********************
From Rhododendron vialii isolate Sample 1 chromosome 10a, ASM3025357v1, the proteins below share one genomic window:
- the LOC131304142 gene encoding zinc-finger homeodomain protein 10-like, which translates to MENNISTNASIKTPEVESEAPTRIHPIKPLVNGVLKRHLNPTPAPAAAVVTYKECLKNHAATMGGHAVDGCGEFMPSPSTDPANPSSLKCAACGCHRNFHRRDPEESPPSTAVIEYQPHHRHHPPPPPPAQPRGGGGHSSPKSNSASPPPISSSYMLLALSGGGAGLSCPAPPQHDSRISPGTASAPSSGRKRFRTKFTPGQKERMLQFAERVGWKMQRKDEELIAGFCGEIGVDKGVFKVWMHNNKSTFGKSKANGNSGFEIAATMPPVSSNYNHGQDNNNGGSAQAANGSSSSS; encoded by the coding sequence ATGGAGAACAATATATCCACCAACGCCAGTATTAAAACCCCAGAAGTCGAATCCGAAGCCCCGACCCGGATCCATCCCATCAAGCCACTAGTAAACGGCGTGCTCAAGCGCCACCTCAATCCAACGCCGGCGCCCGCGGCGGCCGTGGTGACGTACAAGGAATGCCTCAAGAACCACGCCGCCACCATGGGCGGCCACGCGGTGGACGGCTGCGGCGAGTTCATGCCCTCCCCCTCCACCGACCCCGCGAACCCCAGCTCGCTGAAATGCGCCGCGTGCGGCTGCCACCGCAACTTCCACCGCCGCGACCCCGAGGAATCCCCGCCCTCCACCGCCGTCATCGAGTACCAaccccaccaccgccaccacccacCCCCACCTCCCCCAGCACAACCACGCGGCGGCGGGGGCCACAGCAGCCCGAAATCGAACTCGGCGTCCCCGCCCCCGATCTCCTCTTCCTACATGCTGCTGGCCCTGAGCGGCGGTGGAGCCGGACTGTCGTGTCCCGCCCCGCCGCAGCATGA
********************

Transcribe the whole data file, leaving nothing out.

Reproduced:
From Rhododendron vialii isolate Sample 1 chromosome 10a, ASM3025357v1, the proteins below share one genomic window:
- the LOC131304142 gene encoding zinc-finger homeodomain protein 10-like, which translates to MENNISTNASIKTPEVESEAPTRIHPIKPLVNGVLKRHLNPTPAPAAAVVTYKECLKNHAATMGGHAVDGCGEFMPSPSTDPANPSSLKCAACGCHRNFHRRDPEESPPSTAVIEYQPHHRHHPPPPPPAQPRGGGGHSSPKSNSASPPPISSSYMLLALSGGGAGLSCPAPPQHDSRISPGTASAPSSGRKRFRTKFTPGQKERMLQFAERVGWKMQRKDEELIAGFCGEIGVDKGVFKVWMHNNKSTFGKSKANGNSGFEIAATMPPVSSNYNHGQDNNNGGSAQAANGSSSSS; encoded by the coding sequence ATGGAGAACAATATATCCACCAACGCCAGTATTAAAACCCCAGAAGTCGAATCCGAAGCCCCGACCCGGATCCATCCCATCAAGCCACTAGTAAACGGCGTGCTCAAGCGCCACCTCAATCCAACGCCGGCGCCCGCGGCGGCCGTGGTGACGTACAAGGAATGCCTCAAGAACCACGCCGCCACCATGGGCGGCCACGCGGTGGACGGCTGCGGCGAGTTCATGCCCTCCCCCTCCACCGACCCCGCGAACCCCAGCTCGCTGAAATGCGCCGCGTGCGGCTGCCACCGCAACTTCCACCGCCGCGACCCCGAGGAATCCCCGCCCTCCACCGCCGTCATCGAGTACCAaccccaccaccgccaccacccacCCCCACCTCCCCCAGCACAACCACGCGGCGGCGGGGGCCACAGCAGCCCGAAATCGAACTCGGCGTCCCCGCCCCCGATCTCCTCTTCCTACATGCTGCTGGCCCTGAGCGGCGGTGGAGCCGGACTGTCGTGTCCCGCCCCGCCGCAGCATGA